Are Your Friends in Southeast Asia a Good Test Group?
Where to get valuable feedback for your prototype
PHOTO CREDIT: Getty Images
While there is no certainty in the start-up world, a good way to test whether your product or service will work is by creating a prototype of that product or service, and get feedback.
Whether it’s for the first or 152nd test product, feedback is necessary, sometimes painful, information every start-up needs in order to improve their output. But when one sample product blurs into the next, and the team can no longer be objective, where do you look for feedback?
Matthew Cua, Founder of SkyEye Analytics, Inc., an award-wining drone manufacturing start-up in the Philippines, says “For example, you’re building a drone to monitor power lines, you don’t show it to your mother.”
The closest network entrepreneurs can tap is their own circle of friends and family. But are they the best people for the job?
For Risyiana Muthia, chief storyteller and communications manager at Hubud, a co-working space in Bali, Indonesia, says personal bias, the friends’ and family members’ desire to be nice, might get in the way of constructive criticism.
She suggests that entrepreneurs get feedback from potential customers instead.
However, Muthia says that the line between friend and customer can be blurry, depending on the context.
“The thing is, when you join co-working communities such as this, a lot of the people you meet everyday become your friends too…It’s not competitive but it’s constructive, so people are not afraid in saying their opinions,” she says.
At a co-working space such as Hubud, it might be easier for entrepreneurs to gather valuable feedback for their prototypes. At Hubud, members can participate in a regular feedback session called the Entrepreneurial Think Tank, “where members can bring their business idea, or a new app that they built, or a problem that they’re trying to solve to the session. Members who are interested will join, lend their help, brainstorm for a solution to the problem, be testers for the prototype that’s being built, and give feedback,” says Muthia.
Those who attend the Entrepreneurial Think Tanks vary in purpose and background. Says Muthia, “so people who come are actually the customers because for them an app like that [the product] solves their problems and …they want to know if the problems are being solved by that app…So the think tank itself, it’s really… just a session that we created so that all these dialogues can happen.”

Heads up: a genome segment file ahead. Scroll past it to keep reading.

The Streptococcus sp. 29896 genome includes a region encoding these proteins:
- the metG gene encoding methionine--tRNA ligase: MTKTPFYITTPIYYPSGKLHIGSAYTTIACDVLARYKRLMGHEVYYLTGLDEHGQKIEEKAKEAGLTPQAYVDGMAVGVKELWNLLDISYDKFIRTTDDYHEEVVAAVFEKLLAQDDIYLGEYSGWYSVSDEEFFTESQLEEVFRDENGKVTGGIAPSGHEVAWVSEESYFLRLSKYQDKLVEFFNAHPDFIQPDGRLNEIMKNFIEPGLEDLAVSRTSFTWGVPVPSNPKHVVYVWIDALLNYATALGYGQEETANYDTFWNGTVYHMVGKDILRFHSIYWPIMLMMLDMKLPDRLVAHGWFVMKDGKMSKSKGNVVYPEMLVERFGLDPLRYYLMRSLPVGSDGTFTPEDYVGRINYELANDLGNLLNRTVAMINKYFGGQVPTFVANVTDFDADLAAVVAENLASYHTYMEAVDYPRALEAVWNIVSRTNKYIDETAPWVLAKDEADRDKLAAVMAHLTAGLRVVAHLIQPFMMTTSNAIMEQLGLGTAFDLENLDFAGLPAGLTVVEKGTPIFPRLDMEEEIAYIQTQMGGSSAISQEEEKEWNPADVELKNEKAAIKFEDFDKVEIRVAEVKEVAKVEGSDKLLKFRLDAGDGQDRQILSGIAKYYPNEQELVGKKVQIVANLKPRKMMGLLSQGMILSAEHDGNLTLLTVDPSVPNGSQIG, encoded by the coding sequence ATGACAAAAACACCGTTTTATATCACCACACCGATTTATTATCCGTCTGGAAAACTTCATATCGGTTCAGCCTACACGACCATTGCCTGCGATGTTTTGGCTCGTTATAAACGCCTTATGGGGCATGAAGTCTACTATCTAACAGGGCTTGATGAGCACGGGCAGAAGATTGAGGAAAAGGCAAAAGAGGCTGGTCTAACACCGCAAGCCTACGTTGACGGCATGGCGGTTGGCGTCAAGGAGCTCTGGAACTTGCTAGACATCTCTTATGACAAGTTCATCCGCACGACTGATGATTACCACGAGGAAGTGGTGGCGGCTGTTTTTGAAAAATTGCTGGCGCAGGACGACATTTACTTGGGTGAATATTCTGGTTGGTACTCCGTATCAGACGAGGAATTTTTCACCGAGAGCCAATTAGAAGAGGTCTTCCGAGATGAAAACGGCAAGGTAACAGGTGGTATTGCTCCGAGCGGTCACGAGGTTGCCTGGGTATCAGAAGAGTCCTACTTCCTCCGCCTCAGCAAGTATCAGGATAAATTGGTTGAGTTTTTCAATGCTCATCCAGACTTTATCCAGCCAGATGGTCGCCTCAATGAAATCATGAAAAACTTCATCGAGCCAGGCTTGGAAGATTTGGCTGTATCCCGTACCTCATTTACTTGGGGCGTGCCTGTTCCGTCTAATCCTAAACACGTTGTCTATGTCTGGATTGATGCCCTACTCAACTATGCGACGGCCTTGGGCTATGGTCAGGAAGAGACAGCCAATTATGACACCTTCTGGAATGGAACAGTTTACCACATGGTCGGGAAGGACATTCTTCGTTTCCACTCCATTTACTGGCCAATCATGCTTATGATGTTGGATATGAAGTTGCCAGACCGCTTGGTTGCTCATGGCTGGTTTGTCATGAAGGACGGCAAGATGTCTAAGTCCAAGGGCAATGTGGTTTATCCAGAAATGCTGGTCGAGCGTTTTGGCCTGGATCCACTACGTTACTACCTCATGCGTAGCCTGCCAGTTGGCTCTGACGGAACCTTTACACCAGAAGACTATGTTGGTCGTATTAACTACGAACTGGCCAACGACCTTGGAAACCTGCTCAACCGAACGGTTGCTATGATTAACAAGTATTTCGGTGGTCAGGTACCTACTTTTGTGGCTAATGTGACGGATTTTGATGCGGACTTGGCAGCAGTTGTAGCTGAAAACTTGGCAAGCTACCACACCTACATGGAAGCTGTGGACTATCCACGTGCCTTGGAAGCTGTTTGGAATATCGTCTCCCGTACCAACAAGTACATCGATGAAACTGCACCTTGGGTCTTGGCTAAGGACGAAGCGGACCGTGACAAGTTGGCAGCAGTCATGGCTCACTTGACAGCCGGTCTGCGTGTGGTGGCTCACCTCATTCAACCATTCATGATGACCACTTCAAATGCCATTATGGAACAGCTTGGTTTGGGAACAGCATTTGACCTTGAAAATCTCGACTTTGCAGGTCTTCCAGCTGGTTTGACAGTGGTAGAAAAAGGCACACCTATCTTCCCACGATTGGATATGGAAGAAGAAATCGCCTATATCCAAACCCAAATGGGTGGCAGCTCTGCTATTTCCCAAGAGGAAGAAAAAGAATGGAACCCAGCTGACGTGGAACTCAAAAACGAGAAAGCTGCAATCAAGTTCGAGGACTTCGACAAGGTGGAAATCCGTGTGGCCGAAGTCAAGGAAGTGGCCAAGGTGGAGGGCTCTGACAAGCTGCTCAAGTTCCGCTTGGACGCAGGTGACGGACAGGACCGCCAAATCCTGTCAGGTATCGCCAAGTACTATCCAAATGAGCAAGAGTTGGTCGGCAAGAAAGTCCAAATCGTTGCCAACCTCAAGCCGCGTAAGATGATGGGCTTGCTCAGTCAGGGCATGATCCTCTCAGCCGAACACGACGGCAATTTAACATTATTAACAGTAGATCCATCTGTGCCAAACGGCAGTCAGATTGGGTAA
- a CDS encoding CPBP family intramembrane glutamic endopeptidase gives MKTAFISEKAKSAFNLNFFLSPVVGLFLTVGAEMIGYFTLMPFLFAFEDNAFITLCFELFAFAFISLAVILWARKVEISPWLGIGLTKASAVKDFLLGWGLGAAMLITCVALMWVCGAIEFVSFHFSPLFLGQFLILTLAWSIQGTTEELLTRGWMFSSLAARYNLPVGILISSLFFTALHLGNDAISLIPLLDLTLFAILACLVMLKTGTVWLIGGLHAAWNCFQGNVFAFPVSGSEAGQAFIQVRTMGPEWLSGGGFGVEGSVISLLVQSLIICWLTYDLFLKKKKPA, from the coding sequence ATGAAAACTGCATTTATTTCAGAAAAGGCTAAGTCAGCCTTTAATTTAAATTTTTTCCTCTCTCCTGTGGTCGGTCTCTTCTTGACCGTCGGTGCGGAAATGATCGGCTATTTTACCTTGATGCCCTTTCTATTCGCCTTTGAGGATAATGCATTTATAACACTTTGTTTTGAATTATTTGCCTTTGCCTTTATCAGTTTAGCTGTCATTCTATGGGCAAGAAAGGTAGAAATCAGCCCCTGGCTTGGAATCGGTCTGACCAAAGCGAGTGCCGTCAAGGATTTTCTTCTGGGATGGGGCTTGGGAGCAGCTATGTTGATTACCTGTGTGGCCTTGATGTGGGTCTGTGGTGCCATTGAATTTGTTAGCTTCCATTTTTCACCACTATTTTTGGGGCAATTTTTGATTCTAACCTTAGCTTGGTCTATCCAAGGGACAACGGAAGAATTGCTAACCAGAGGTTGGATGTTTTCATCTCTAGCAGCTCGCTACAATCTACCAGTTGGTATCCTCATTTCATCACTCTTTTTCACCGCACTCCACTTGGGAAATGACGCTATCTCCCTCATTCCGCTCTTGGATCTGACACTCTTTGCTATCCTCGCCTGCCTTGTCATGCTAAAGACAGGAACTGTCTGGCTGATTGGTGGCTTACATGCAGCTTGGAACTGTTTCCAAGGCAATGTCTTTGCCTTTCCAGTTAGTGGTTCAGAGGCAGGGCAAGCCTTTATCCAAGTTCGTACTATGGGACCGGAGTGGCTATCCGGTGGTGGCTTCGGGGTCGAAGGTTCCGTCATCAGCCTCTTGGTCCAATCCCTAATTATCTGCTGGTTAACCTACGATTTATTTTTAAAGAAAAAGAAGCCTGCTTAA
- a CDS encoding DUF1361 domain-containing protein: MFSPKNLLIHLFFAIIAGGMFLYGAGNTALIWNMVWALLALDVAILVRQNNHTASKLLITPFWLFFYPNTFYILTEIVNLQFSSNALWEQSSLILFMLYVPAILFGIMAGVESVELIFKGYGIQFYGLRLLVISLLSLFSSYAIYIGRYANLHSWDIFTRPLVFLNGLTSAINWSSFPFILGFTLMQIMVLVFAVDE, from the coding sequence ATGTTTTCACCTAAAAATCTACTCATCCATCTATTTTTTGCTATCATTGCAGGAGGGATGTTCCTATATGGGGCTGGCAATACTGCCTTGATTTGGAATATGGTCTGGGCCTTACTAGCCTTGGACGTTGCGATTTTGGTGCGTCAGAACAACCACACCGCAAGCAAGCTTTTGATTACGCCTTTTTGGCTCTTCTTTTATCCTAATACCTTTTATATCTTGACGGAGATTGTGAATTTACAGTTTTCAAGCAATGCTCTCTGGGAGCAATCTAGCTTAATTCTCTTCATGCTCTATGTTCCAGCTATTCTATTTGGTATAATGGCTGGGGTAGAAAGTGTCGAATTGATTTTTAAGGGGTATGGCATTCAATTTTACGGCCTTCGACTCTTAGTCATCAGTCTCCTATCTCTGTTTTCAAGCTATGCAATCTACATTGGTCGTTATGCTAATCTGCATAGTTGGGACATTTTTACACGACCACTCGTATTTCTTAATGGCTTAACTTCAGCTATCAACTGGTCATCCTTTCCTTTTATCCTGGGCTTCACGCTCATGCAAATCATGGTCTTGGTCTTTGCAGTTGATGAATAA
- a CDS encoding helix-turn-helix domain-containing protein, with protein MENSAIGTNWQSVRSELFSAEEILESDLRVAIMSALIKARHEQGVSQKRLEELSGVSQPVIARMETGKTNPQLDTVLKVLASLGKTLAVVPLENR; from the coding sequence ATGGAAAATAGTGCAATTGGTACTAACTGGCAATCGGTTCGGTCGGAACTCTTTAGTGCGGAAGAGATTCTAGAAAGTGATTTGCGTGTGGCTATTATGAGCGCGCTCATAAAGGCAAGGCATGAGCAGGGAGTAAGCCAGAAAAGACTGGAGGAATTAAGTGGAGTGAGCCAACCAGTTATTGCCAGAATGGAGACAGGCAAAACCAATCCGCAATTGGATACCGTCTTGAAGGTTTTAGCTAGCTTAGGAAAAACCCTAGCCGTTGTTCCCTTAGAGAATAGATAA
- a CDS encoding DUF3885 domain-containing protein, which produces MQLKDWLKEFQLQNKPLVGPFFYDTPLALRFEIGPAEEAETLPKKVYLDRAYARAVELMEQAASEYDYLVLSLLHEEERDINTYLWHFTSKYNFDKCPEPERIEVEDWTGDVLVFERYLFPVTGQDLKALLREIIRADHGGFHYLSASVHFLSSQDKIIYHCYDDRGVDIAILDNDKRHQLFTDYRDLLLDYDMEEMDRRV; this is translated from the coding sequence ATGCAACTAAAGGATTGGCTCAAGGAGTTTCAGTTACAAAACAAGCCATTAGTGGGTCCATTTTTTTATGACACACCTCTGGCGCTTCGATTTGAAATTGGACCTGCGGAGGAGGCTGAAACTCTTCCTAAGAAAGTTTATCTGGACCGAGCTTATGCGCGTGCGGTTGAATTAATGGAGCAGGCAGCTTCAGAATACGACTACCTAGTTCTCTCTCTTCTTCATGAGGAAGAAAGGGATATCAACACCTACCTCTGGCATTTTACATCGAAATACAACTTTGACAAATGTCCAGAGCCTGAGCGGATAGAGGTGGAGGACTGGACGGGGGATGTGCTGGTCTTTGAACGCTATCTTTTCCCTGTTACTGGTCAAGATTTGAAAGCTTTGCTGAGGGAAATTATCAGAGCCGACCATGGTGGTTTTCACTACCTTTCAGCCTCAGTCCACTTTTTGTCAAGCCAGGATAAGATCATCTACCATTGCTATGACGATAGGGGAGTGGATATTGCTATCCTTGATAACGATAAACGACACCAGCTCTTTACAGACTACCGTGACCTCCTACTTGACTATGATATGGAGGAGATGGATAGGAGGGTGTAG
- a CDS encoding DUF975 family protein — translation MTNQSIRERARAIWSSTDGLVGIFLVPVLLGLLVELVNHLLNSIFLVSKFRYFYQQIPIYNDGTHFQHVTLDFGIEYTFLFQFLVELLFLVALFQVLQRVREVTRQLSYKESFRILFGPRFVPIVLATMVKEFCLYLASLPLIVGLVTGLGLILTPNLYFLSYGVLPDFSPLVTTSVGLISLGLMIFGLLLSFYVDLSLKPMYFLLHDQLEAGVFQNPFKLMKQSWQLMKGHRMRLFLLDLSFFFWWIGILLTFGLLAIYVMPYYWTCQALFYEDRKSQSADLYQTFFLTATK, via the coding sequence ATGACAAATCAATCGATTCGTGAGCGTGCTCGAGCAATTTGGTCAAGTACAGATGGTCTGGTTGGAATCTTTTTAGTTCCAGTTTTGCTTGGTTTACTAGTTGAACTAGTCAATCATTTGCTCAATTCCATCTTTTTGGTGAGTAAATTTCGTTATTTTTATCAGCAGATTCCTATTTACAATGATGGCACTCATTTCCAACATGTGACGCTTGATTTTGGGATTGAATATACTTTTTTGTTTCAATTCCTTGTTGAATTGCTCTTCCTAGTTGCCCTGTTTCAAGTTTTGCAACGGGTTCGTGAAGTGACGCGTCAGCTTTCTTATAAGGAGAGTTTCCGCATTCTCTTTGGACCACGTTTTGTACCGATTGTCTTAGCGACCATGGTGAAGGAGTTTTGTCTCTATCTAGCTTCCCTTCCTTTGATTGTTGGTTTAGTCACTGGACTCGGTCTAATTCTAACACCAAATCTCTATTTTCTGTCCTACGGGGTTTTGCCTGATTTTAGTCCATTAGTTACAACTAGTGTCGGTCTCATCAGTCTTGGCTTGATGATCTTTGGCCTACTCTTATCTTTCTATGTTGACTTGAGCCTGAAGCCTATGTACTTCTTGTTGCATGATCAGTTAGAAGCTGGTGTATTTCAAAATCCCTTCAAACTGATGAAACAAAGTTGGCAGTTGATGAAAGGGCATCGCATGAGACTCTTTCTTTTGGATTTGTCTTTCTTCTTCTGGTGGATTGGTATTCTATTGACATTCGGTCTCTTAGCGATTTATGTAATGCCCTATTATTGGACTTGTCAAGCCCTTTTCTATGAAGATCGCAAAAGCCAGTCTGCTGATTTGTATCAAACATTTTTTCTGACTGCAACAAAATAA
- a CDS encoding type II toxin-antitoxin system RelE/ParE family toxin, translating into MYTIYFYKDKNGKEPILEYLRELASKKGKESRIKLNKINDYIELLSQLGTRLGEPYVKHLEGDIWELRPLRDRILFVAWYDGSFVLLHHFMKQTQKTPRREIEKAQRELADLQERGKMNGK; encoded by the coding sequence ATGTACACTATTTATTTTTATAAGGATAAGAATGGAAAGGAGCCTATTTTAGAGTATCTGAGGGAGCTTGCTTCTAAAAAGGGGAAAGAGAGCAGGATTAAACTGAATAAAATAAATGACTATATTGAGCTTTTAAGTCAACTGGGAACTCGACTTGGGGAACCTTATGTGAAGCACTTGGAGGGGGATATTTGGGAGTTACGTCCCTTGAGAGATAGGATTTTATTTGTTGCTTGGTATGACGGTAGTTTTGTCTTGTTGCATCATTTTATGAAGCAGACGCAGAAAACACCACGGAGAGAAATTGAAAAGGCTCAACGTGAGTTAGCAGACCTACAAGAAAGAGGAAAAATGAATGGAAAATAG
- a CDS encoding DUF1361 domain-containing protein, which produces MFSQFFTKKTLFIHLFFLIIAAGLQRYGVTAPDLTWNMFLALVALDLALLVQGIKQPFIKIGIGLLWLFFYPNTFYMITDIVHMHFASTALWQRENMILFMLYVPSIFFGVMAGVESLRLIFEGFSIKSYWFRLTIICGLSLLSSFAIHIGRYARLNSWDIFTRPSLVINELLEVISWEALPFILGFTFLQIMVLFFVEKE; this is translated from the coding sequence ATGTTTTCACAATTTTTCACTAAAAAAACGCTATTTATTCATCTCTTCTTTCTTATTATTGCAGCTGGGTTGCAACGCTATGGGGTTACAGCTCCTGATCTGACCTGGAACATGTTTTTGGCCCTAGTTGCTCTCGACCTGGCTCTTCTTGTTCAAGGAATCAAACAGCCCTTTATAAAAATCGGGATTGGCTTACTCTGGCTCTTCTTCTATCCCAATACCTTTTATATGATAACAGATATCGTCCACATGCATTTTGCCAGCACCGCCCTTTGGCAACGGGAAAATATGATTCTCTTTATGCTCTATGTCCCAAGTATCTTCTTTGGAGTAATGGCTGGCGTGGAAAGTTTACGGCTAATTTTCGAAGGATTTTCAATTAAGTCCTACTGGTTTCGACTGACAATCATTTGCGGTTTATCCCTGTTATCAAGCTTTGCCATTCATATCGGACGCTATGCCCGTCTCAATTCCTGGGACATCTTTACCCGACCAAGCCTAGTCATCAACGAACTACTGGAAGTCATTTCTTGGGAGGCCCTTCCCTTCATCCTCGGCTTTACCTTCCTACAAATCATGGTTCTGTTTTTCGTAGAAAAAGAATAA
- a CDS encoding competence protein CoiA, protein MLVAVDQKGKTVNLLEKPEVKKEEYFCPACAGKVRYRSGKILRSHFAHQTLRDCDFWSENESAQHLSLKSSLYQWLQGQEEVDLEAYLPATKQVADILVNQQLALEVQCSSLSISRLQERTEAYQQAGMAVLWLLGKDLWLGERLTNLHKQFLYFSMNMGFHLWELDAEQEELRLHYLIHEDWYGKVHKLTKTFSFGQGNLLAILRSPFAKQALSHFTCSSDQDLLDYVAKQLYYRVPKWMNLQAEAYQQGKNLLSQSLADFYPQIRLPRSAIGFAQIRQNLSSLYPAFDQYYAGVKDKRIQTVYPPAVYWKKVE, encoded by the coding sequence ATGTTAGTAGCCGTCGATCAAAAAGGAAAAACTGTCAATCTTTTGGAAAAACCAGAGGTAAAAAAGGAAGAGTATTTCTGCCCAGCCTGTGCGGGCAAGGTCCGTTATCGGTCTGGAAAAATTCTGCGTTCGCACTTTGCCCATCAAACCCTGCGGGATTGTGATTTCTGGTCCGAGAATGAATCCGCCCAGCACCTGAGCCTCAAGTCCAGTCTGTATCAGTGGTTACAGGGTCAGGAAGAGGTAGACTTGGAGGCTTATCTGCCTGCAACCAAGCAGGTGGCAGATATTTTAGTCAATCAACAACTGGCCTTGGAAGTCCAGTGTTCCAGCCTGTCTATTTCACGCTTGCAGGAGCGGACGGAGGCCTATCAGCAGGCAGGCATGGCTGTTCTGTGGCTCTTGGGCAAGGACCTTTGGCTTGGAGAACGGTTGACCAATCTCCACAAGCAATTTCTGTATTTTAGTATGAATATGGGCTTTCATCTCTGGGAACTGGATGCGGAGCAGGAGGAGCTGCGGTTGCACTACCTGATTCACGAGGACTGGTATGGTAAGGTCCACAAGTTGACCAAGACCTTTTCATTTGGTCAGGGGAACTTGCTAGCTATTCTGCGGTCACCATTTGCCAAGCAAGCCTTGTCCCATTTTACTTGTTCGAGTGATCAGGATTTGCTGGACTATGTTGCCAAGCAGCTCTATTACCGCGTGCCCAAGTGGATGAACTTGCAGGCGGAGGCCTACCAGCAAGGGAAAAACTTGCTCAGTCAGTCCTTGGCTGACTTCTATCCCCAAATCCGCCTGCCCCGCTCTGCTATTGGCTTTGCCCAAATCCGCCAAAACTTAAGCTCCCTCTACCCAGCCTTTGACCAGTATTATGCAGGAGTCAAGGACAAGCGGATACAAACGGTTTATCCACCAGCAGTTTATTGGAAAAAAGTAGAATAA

Muthia says this kind of feedback session is different compared to asking your partner or friend because those who participate in the Think Tank are interested in making the product or business idea work. However, with sessions like these, you never know who is going to attend.
If entrepreneurs are looking to improve an aspect of the prototype to address specific objectives or functions, then a more curated group might be necessary.
But before entrepreneurs look for the right group, they need to make sure they know why they’re building a specific prototype. As Cua says, “So whenever you build a prototype, you have to have an objective first. So the prototype has to meet that objective. Even before you show it to friends, you show it to people, you have to have an objective or else you don’t even know what to tell your friends or what to tell your clients.”
Then again, getting feedback from these people, such as companies who can benefit from your product, can be tricky. Cua says, “The questions that you ask… how you approach the people, depends on the objective and then you should be aware if this objective is something that they can talk about, not talk about, legally not talk about. However, for Cua, who you get your feedback from only comes secondary to figuring out what you want your prototype to achieve.